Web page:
Thursday, December 10, 2009

'Stache stigma

This looks like a job for the Schick Quattro. Or Cinco.

As I was doing research for one of my books a few days ago, J and I got into a discussion about the stigma specifically associated with Adolf Hitler over other sinister leaders in history (Joseph Stalin, anyone?).

Most of my research right now is centered around Germany and Poland during WWII, a handful of high-ranking commanders in the Third Reich and details of concentration camps in that region. And I'd been happy with my description of a certain real-life commander in my story until I came across an obscure, grainy picture of him last week that looked nothing like my description. Since it's fiction I'm keeping my description regardless (the actual picture looks more like my childhood orthodontist Dr. Fehrman, who, with his neon-green-framed reading glasses -- this was 1992, people -- and southern drawl, was not scary-looking in the slightest). But it got us to thinking ...

J: "Would Hitler look evil if he wasn't so well known?"
Me: "If he wasn't Hitler? No, he'd just be another German guy with a bad '30s haircut."
J: "Maybe it would even be acceptable to have that mustache today. But not anymore. It's funny that the 'Hitler mustache' has such a stigma, but other mustaches do not. Like with Stalin -- no one picks on guys with thick 'staches, calling them 'Stalin 'staches.' Stalin's 'stache is like the 'stache to end all 'staches. So thick and luxurious. Puts Burt Reynolds to shame. But that little square patch? It's totally unacceptable."

(After a long pause)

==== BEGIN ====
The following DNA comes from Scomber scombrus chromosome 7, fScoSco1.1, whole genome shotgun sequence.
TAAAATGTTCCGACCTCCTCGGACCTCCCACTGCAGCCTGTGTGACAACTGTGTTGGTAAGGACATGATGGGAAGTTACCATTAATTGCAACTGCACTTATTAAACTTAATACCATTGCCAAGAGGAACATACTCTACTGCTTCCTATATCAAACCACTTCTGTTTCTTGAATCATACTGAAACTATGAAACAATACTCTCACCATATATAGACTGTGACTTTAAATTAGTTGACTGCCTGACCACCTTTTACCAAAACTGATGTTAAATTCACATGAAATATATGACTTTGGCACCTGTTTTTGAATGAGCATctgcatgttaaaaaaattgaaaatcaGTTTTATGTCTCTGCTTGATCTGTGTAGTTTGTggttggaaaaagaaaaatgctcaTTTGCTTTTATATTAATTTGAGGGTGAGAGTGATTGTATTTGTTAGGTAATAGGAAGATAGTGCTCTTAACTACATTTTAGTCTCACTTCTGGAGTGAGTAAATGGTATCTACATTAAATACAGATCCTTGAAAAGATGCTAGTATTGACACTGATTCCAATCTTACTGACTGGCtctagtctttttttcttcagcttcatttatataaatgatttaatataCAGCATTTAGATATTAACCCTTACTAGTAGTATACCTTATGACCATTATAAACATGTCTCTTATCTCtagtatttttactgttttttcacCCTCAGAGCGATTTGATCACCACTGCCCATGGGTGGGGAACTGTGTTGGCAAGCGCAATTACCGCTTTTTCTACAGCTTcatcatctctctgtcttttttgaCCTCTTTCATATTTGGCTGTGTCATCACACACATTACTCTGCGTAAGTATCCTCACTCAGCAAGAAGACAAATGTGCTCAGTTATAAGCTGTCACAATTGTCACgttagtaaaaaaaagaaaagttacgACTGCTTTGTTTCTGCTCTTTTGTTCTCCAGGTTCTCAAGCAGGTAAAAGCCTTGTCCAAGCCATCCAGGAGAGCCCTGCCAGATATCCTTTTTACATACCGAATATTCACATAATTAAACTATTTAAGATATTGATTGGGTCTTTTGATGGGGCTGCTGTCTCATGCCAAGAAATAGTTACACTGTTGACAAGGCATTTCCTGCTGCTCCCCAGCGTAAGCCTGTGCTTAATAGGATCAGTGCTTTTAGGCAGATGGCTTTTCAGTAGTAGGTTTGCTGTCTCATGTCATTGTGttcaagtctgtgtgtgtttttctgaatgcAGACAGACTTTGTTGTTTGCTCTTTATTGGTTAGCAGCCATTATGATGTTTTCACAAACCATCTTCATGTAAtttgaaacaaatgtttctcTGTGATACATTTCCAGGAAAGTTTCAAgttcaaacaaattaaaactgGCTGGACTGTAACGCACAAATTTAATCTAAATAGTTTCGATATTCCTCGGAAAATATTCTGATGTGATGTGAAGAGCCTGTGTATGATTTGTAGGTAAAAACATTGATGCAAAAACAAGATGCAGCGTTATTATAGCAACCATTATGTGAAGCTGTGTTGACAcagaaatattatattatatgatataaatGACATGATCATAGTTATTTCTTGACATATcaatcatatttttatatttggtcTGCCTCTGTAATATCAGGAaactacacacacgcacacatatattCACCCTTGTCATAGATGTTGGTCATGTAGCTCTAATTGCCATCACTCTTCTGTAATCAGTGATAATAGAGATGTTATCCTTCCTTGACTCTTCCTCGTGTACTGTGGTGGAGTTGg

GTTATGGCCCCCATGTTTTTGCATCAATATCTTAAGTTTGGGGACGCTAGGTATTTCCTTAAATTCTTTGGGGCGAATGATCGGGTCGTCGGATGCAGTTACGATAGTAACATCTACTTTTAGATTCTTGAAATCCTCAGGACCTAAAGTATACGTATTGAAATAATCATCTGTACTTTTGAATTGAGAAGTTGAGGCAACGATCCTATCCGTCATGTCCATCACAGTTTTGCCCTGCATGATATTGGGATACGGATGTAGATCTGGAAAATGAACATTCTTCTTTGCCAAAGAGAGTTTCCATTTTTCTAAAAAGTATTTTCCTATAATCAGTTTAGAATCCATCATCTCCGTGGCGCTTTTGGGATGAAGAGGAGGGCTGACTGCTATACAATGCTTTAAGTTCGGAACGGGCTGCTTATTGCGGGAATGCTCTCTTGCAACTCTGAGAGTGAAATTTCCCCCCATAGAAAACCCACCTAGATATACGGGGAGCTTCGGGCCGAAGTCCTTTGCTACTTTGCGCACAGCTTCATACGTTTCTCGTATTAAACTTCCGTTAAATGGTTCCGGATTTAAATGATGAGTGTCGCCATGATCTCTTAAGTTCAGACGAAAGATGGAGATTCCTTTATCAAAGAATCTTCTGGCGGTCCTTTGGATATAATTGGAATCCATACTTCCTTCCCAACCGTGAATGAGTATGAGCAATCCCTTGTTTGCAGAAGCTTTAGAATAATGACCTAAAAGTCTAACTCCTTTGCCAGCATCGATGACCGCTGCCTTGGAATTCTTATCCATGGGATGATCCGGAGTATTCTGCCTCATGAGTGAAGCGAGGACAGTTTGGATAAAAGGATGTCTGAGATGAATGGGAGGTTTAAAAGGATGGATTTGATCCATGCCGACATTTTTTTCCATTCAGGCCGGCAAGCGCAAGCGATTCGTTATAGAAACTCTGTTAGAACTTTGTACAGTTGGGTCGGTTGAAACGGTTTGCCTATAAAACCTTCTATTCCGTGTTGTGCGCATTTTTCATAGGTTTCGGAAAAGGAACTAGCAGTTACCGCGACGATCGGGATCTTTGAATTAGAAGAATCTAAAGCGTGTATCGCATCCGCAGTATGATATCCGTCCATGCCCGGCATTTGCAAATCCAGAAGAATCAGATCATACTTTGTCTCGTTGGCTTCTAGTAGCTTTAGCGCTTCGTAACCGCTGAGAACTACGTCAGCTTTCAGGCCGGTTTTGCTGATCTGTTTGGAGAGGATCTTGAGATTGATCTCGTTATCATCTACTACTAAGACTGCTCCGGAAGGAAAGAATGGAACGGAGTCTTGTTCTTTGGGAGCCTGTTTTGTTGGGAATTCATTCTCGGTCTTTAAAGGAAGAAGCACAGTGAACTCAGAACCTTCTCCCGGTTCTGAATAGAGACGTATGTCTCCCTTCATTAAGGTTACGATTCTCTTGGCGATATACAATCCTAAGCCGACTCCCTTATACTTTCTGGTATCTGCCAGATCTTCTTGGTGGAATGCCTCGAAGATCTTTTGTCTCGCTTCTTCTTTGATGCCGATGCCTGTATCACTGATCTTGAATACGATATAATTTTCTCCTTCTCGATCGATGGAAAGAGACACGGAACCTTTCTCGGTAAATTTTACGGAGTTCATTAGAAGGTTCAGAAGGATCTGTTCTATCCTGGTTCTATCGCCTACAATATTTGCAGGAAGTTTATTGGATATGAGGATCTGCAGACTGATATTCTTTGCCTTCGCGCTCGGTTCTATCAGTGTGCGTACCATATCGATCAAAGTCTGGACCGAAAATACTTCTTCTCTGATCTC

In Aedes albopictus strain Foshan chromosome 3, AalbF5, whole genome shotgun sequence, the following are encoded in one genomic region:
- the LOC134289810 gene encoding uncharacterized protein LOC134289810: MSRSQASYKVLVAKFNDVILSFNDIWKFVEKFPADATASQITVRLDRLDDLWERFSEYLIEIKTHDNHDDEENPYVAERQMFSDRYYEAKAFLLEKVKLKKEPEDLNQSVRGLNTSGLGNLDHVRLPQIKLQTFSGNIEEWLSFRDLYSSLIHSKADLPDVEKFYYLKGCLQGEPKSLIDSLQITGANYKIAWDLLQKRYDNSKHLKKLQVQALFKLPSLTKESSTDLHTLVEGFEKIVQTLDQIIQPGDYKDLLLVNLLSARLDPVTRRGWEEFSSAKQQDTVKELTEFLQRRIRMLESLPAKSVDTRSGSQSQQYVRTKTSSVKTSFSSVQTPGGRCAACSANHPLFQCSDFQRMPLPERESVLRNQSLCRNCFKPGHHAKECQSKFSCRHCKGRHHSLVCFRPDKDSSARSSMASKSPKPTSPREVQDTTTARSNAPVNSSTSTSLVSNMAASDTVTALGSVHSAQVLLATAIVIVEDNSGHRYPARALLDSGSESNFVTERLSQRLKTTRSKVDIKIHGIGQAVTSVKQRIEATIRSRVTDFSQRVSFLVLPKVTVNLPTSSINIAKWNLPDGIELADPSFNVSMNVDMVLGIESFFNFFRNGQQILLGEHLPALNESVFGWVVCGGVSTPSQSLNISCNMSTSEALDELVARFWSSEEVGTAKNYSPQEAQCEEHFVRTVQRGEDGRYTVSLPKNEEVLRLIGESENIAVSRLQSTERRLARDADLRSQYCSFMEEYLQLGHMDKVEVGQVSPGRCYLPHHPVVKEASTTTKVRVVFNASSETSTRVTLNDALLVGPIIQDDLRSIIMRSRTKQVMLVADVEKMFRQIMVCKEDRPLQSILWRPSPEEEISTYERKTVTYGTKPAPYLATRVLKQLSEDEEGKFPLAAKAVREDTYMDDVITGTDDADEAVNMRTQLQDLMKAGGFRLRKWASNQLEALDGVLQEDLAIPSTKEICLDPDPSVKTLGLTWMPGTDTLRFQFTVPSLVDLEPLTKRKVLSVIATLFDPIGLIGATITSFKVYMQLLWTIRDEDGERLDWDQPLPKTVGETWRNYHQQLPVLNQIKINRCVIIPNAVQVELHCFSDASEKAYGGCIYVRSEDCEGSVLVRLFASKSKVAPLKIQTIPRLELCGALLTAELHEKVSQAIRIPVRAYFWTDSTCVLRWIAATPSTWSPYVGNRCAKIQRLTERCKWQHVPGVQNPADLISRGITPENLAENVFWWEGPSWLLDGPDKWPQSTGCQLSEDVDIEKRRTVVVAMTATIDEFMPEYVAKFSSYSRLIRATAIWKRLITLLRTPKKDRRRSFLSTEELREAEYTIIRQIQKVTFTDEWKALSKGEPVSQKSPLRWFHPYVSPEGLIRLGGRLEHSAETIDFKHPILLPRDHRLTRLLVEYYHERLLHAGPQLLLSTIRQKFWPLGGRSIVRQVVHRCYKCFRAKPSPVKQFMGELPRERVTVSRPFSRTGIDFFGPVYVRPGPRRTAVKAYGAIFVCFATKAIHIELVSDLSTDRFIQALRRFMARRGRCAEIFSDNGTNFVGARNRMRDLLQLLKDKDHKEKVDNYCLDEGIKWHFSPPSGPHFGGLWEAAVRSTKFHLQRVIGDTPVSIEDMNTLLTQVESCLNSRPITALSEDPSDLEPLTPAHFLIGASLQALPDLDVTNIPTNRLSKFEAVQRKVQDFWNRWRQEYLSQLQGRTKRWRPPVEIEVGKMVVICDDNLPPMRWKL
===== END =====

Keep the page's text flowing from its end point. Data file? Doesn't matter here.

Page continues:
J: "I wonder what it is about Hitler that anything remotely connected to him is now taboo while other just as reprehensible people in history have not had that effect?"
Me: "Because people recognize his face more? If you showed a picture of Stalin to someone our age today they most likely won't even know who he is. Everyone knows what Hitler looks like, but I doubt people would recognize a Stalin or Lenin."
J: "What about Saddam though?"
Me: "Saddam is recent, within our time. He's not historical yet."
J: "Right but he was also pretty horrible and no one harps on 'Saddam 'staches.' It is weird . . . Hitler is so untouchable. Most would argue that Stalin was actually worse then Hitler. Stalin systematically killed millions of his own people."
Me: "True. I mean, wasn't he doing just as horrible things if not worse like making lampshades out of people's skin? And those were his OWN people."
J: "They estimate that his regime killed 3-60 million Russians. Some were social minorities who lived in Russia."
Me: "Ah, gypsies. I read that Hitler gassed gypsies too. Why all the gypsy hate?"
J: "All that damn belly dancing. Gives rise to extremist hatred."
Me: "Like that that 'woman fight' in From Russia With Love?"
J: "Effing finger cymbals make my blood boil."
Me: "HAHAHAHHAHA. (Pause.) I think more than anything though you're right about Hitler's 'stache. If someone even accidentally cut theirs in the reminiscent shape of it all of a sudden "You look like Hitler." And if you don't shave it stat, then you must be a Hitler lover."
J: "Exactly. What if I just happen to look good with a square patch on my upper lip? I would be shafted. Or what if you have a deformity on your philtrum and only a square patch can cover it?"
Me: "Point taken."

J's mustachioed tangents aside, the overarching question here still stands: Why is that with Hitler/anything remotely resembling him there is this crushing taboo (aside from the obvious reasons), but with others just as evil if not more so (like Stalin, Lenin, Saddam) the same stigma isn't as intense?


Louise said...